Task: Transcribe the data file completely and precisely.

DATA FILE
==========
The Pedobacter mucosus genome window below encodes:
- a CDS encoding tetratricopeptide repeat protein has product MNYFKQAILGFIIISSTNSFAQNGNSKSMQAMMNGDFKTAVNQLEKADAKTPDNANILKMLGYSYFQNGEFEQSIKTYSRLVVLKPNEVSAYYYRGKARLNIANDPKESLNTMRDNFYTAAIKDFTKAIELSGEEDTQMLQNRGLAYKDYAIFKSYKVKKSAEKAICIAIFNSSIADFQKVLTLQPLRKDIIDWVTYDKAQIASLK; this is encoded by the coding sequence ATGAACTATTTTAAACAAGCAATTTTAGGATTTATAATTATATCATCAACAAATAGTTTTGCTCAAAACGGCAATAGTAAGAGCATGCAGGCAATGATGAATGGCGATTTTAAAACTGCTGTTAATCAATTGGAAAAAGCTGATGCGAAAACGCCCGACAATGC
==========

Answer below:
The Pedobacter mucosus genome window below encodes:
- a CDS encoding tetratricopeptide repeat protein has product MNYFKQAILGFIIISSTNSFAQNGNSKSMQAMMNGDFKTAVNQLEKADAKTPDNANILKMLGYSYFQNGEFEQSIKTYSRLVVLKPNEVSAYYYRGKARLNIANDPKESLNTMRDNFYTAAIKDFTKAIELSGEEDTQMLQNRGLAYKDYAIFKSYKVKKSAEKAICIAIFNSSIADFQKVLTLQPLRKDIIDWVTYDKAQIASLK; this is encoded by the coding sequence ATGAACTATTTTAAACAAGCAATTTTAGGATTTATAATTATATCATCAACAAATAGTTTTGCTCAAAACGGCAATAGTAAGAGCATGCAGGCAATGATGAATGGCGATTTTAAAACTGCTGTTAATCAATTGGAAAAAGCTGATGCGAAAACGCCCGACAATGC